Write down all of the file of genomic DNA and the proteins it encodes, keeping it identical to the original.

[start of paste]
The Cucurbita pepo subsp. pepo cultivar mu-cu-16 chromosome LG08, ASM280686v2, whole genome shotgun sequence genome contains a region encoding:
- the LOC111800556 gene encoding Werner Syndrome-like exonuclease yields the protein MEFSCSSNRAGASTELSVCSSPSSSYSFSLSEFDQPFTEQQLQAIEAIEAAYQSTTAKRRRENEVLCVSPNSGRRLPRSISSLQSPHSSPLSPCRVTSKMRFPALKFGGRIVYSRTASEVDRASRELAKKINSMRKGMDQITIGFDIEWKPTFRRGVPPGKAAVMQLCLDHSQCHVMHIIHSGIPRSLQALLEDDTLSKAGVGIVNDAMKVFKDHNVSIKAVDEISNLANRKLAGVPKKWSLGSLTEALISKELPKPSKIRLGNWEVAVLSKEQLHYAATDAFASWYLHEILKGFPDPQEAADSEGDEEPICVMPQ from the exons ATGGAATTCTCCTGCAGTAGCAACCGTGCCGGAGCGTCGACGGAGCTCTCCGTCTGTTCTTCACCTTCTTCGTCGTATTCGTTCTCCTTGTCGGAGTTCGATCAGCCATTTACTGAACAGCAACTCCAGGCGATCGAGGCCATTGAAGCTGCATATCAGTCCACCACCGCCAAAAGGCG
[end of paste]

The Cucurbita pepo subsp. pepo cultivar mu-cu-16 chromosome LG08, ASM280686v2, whole genome shotgun sequence genome contains a region encoding:
- the LOC111800556 gene encoding Werner Syndrome-like exonuclease yields the protein MEFSCSSNRAGASTELSVCSSPSSSYSFSLSEFDQPFTEQQLQAIEAIEAAYQSTTAKRRRENEVLCVSPNSGRRLPRSISSLQSPHSSPLSPCRVTSKMRFPALKFGGRIVYSRTASEVDRASRELAKKINSMRKGMDQITIGFDIEWKPTFRRGVPPGKAAVMQLCLDHSQCHVMHIIHSGIPRSLQALLEDDTLSKAGVGIVNDAMKVFKDHNVSIKAVDEISNLANRKLAGVPKKWSLGSLTEALISKELPKPSKIRLGNWEVAVLSKEQLHYAATDAFASWYLHEILKGFPDPQEAADSEGDEEPICVMPQ from the exons ATGGAATTCTCCTGCAGTAGCAACCGTGCCGGAGCGTCGACGGAGCTCTCCGTCTGTTCTTCACCTTCTTCGTCGTATTCGTTCTCCTTGTCGGAGTTCGATCAGCCATTTACTGAACAGCAACTCCAGGCGATCGAGGCCATTGAAGCTGCATATCAGTCCACCACCGCCAAAAGGCG